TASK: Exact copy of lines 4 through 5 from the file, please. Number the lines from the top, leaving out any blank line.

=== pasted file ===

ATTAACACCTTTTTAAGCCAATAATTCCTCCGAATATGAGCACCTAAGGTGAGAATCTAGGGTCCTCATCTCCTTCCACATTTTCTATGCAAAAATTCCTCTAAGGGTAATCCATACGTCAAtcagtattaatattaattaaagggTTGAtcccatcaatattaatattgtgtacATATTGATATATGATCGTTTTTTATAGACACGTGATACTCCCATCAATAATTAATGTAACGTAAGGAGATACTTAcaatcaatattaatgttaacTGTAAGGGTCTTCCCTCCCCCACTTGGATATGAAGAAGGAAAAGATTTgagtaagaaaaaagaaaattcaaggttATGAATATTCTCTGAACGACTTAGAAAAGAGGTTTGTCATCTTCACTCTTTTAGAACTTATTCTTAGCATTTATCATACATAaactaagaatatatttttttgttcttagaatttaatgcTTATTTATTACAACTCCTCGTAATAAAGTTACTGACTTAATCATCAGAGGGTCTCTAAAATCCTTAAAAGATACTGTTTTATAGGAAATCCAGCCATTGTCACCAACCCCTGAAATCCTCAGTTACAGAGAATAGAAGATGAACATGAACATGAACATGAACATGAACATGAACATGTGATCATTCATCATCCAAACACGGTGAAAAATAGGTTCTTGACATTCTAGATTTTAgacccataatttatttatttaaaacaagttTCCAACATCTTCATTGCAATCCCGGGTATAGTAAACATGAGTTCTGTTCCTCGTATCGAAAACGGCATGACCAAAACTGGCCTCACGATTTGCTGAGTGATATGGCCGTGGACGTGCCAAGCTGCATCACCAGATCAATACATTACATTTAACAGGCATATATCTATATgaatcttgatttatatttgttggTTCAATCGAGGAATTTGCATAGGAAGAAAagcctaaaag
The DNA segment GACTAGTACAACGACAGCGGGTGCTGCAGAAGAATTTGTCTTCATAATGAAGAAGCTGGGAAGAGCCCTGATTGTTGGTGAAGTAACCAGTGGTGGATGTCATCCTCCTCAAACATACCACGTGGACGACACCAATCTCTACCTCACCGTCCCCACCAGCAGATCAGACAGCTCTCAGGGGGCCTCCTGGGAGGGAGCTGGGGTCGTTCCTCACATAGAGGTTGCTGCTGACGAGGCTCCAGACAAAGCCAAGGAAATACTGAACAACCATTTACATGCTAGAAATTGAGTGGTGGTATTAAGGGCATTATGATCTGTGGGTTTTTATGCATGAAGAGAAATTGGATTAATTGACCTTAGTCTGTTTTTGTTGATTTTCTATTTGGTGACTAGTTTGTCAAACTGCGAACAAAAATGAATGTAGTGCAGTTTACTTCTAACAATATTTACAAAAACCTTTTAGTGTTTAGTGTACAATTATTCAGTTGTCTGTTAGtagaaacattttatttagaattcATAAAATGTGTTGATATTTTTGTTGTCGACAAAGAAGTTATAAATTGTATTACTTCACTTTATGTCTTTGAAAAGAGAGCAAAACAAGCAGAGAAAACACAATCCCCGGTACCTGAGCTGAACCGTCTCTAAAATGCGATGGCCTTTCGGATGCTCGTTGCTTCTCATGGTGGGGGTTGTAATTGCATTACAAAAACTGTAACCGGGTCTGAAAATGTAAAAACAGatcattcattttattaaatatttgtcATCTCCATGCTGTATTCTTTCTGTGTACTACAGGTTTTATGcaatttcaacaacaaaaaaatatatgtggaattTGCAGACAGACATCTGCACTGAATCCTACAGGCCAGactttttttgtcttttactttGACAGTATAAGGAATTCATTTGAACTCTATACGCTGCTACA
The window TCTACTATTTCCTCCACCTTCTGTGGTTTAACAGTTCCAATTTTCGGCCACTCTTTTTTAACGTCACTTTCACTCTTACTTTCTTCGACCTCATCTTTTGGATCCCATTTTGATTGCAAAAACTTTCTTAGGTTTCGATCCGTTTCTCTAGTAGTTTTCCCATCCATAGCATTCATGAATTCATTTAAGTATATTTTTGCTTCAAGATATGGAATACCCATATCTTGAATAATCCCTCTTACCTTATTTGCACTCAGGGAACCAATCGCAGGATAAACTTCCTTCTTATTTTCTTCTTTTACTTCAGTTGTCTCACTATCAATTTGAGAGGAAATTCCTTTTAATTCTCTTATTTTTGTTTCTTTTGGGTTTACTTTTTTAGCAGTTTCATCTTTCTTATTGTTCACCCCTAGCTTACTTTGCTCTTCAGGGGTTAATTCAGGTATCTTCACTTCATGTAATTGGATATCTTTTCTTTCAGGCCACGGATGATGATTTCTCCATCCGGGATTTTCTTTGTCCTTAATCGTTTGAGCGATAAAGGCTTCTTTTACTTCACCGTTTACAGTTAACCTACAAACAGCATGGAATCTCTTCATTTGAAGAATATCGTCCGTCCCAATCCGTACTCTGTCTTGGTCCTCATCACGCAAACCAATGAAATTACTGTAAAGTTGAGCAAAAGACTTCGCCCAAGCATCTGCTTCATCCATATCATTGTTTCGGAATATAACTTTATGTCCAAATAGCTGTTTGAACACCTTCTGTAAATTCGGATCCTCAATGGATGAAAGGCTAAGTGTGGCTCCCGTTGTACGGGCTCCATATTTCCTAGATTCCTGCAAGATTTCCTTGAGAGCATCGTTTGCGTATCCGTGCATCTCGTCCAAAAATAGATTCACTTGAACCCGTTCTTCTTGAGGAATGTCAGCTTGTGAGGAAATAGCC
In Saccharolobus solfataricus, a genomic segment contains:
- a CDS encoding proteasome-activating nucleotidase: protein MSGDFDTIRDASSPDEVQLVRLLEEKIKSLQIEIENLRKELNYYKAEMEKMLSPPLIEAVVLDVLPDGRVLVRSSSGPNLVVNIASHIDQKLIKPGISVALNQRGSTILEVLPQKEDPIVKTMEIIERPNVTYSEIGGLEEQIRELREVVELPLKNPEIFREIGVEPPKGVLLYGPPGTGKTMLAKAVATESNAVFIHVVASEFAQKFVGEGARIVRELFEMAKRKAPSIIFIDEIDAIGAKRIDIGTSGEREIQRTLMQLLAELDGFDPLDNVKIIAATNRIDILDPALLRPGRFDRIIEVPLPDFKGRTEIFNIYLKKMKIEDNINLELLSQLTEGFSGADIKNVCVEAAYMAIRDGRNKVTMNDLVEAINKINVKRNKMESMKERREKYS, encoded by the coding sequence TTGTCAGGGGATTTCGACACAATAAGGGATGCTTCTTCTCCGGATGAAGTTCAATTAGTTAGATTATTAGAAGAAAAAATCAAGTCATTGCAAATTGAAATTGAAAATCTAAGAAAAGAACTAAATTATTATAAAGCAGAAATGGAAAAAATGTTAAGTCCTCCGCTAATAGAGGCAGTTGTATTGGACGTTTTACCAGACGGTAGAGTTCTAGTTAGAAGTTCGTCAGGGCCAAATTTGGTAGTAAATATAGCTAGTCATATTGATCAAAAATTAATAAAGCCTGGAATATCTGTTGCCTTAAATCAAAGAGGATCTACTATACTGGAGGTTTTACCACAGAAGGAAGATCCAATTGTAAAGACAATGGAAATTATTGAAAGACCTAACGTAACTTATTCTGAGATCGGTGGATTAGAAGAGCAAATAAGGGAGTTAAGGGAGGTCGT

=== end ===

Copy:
In Saccharolobus solfataricus, a genomic segment contains:
- a CDS encoding proteasome-activating nucleotidase: protein MSGDFDTIRDASSPDEVQLVRLLEEKIKSLQIEIENLRKELNYYKAEMEKMLSPPLIEAVVLDVLPDGRVLVRSSSGPNLVVNIASHIDQKLIKPGISVALNQRGSTILEVLPQKEDPIVKTMEIIERPNVTYSEIGGLEEQIRELREVVELPLKNPEIFREIGVEPPKGVLLYGPPGTGKTMLAKAVATESNAVFIHVVASEFAQKFVGEGARIVRELFEMAKRKAPSIIFIDEIDAIGAKRIDIGTSGEREIQRTLMQLLAELDGFDPLDNVKIIAATNRIDILDPALLRPGRFDRIIEVPLPDFKGRTEIFNIYLKKMKIEDNINLELLSQLTEGFSGADIKNVCVEAAYMAIRDGRNKVTMNDLVEAINKINVKRNKMESMKERREKYS, encoded by the coding sequence TTGTCAGGGGATTTCGACACAATAAGGGATGCTTCTTCTCCGGATGAAGTTCAATTAGTTAGATTATTAGAAGAAAAAATCAAGTCATTGCAAATTGAAATTGAAAATCTAAGAAAAGAACTAAATTATTATAAAGCAGAAATGGAAAAAATGTTAAGTCCTCCGCTAATAGAGGCAGTTGTATTGGACGTTTTACCAGACGGTAGAGTTCTAGTTAGAAGTTCGTCAGGGCCAAATTTGGTAGTAAATATAGCTAGTCATATTGATCAAAAATTAATAAAGCCTGGAATATCTGTTGCCTTAAATCAAAGAGGATCTACTATACTGGAGGTTTTACCACAGAAGGAAGATCCAATTGTAAAGACAATGGAAATTATTGAAAGACCTAACGTAACTTATTCTGAGATCGGTGGATTAGAAGAGCAAATAAGGGAGTTAAGGGAGGTCGT